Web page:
Latest approaches enable rapid manufacturing of metal parts for industrial use
By Patrick Waurzyniak
Rapid manufacturing techniques encompassing several direct-metal manufacturing methods promise to offer manufacturers substantial savings in compressing time-to-market on new product development cycles and lower costs for expensive tooling. In recent years, such rapid technologies have gained converts, particularly for aerospace and medical manufacturing, as the direct-metal approaches, seen as futuristic just a few years ago, have become more practical for rapid tooling and rapid manufacturing of low-volume and production-level metal parts.
Several rapid manufacturing suppliers have devised innovative methods for making direct-metal tooling and parts for lower-volume production applications, including laser-sintering and electron-beam melting of parts from powdered metals, and ultrasonic consolidation or solid-state layered bonding of metals to create production metal parts.
The prospects for rapid manufacturing are on the upswing, as rapid prototyping industry observers forecast stronger growth for that portion of the overall rapid prototyping industry in the coming years. Rapid manufacturing has shown an interesting, though not totally unexpected, upward growth trend, notes Terry Wohlers, president of Wohlers Associates Inc. (Fort Collins, CO). According to the Wohlers Report 2005, organizations that use additive processes to manufacture end-use parts indicate that activity has increased from 3.9% in 2003 to 6.6% in 2004, and to 8.2% in 2005. Wohlers Associates expects that rapid manufacturing will grow to become the largest application of additive fabrication in the future.
Direct-metal approaches most recently have made inroads for applications including rapid development of tooling and for shorter-run low-volume production parts (see "Rapid Metal" in the November 2003 issue of Manufacturing Engineering.) With refinement of some of the latest techniques, proponents of direct-metal rapid manufacturing contend that the processes will greatly benefit aerospace, medical, and automotive manufacturers seeking to lower costs, speed time-to-market, and even develop entirely new types of products with these rapid manufacturing techniques.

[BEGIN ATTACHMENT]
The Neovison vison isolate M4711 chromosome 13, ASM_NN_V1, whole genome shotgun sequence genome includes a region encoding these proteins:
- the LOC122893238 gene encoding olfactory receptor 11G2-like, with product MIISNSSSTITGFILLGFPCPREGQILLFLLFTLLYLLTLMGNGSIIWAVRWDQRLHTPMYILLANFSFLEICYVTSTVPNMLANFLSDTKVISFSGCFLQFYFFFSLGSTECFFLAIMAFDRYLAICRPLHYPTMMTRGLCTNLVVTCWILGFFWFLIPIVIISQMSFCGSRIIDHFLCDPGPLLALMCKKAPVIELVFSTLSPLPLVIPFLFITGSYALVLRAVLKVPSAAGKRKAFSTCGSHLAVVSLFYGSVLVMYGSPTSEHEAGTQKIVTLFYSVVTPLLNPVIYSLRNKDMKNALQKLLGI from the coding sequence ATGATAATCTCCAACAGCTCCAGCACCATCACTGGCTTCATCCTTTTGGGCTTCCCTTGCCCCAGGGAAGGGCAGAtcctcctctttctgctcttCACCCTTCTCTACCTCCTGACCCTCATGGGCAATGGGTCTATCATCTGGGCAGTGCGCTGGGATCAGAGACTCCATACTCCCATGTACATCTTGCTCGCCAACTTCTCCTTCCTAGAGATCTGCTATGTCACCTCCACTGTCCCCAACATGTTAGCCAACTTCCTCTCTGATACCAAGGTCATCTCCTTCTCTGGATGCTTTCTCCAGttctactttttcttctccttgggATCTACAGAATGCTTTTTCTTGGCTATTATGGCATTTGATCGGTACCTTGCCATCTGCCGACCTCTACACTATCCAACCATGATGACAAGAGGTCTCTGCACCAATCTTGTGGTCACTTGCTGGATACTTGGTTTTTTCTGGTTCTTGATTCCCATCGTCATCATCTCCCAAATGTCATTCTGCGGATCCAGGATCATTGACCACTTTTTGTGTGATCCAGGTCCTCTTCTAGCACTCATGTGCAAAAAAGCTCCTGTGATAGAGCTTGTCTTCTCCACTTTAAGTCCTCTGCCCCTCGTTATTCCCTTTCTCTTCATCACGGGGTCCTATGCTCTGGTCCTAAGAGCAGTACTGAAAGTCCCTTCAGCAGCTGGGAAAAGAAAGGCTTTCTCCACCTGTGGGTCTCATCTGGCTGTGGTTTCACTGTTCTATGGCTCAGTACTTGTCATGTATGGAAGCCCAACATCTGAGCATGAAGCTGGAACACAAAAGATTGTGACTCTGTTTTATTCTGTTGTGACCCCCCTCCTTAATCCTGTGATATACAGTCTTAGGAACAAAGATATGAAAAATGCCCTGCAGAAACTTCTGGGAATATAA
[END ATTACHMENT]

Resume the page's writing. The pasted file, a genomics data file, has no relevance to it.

With its patented electron beam melting (EBM) system, Arcam AB (Mölndal, Sweden) has developed a rapid manufacturing technique that is said to use free-form fabrication technology to form fully dense parts melted from metal powder, built up layer-by-layer in the company’s "CAD-to-Metal" additive process. Arcam’s technology has won over customers in the aerospace and medical field for its ability to melt titanium and other metal alloys into dense, void-free parts that can be used for prototypes or production applications. Arcam aerospace customers include Boeing Phantom Works in St. Louis, which is using an Arcam EBM S12T system configured to build titanium parts for aerospace applications, and NASA, which earlier this year ordered an EBM S12 system for the NASA George C. Marshall Space Flight Center (Huntsville, AL), for use in direct-metal manufacturing of parts from titanium and other high-end alloys.
The Arcam EBM process also has garnered significant attention from medical implant manufacturers, and early this year, Arcam added two new materials, CoCrMo (Cobalt-Chrome) and Ti6Al4V ELI (Extra Low Interstitial), for use with its EBM process. In March, the Swedish manufacturer also signed an agreement with rapid prototyping/rapid manufacturing supplier Stratasys Inc. (Minneapolis) under which Stratasys became the exclusive distributor of Arcam EBM systems throughout North America and Mexico. "The US is Arcam’s largest market and also the market with the best potential," notes Magnus René, Arcam CEO. "Today there are nine systems installed or on order for US customers. Stratasys is clearly the leading company in the business and this agreement brings a perfect partner to accelerate our growth in the important North American market."
Aerospace and medical are among the industries most interested in deploying EBM technology to both speed time-to-market on new product designs and save the tremendous investment made annually in expensive dies and tooling. "We’re really departing somewhat from rapid prototyping per se," notes Stratasys’ Kirby Quirk. "We’re seeing new people and getting involved with metals people, who actually have to install components onto an aircraft, or implant a device into a person in the form of custom implants.